Growing up, my bedroom was full of half-baked craft projects and partially used notebooks. On weekends, the floor would end up covered with sewing detritus or magazine cut-outs or song ideas on several handfuls of loose paper. I’d spend whole days busy with various ideas, but by Sunday night I’d have no finished product to show for all that creative mess.
I’d emerge from my room in the evening, hungry, after being holed up for five straight hours.
“What did you make?” my mom would inquire.
“Well, it took forever to get the colors right, and I ran out of stick glue so I had to use white glue which dries super slow, but then while I was waiting I started writing a new character for my story…”
I would explain the mitigating factors that prevented me from actually completing anything while Mom finished cooking. After dinner, I’d put the sprawl of supplies back into their bins until the next weekend.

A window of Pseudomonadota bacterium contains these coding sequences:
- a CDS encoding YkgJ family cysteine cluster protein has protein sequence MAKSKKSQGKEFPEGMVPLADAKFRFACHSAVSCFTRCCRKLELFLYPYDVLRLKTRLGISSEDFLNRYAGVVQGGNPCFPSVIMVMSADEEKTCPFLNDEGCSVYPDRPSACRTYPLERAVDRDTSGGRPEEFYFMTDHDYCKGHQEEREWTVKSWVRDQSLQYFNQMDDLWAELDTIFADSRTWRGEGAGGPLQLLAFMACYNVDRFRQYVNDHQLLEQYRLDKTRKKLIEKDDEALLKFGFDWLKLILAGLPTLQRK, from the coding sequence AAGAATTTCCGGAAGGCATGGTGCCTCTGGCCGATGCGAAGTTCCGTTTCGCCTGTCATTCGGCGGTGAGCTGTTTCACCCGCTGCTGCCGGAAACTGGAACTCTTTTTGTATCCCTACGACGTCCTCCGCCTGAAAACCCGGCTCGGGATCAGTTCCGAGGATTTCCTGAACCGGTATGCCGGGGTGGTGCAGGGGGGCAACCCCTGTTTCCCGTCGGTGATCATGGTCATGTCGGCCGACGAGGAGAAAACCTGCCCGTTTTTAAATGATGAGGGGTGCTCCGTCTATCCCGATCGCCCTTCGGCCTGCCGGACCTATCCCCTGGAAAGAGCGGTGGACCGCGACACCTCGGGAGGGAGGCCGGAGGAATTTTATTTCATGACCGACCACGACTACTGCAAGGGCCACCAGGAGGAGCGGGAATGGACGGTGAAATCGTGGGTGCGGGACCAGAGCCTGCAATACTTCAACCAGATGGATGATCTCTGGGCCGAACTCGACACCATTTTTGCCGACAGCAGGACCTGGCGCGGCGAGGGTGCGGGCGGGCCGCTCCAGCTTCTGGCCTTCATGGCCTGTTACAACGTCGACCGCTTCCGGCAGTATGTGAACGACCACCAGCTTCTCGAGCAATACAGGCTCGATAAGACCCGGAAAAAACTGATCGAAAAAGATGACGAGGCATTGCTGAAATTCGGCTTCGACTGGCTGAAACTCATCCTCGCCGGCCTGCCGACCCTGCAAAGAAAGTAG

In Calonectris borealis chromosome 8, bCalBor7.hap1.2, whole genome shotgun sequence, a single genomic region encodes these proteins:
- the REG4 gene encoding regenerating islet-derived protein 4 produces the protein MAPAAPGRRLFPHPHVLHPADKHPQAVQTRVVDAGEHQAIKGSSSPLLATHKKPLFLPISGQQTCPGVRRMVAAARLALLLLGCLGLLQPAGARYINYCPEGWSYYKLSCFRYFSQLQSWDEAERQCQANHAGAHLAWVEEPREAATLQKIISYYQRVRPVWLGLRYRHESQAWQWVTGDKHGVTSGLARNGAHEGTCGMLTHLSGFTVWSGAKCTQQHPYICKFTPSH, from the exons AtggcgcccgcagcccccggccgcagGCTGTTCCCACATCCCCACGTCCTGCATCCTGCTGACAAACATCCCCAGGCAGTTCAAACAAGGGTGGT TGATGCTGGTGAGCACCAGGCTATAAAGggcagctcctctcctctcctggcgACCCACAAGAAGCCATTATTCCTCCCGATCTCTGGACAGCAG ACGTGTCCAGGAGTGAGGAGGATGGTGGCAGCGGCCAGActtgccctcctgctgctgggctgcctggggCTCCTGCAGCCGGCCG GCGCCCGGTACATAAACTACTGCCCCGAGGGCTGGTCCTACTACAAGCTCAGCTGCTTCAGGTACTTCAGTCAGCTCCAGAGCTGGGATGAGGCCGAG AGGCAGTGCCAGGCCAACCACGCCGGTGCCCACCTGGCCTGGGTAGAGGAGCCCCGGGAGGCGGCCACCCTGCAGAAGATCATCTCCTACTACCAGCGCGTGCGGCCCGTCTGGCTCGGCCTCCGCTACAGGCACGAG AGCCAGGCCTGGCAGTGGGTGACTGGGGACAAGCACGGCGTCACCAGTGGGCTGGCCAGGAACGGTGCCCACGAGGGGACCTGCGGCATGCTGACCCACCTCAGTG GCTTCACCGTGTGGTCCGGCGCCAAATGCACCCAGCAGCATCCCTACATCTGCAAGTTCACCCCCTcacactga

Back then, I thought I was an artist—and I was and still am—but as a kid I was wishing to create art instead of making artistic creation a goal.
Goals and wishes can seem very similar. Both goals and wishes express that I want something to be true that’s not currently true. Samesies. However, the important difference between a goal and a wish is whether I take action steps toward a defined outcome (that’s a goal), or not (that’s a wish).
My problem in those childhood endeavors wasn’t my work ethic, it was my lack of any focused objective. “Make cool stuff” was too vague a statement for me to accomplish. Furthermore, I had no way of knowing when I was actually done with something, so I would keep working on a project, adding and editing and rearranging, until I inevitably got bored with it. My wish to create was getting me lots of practice with nothing to show for it.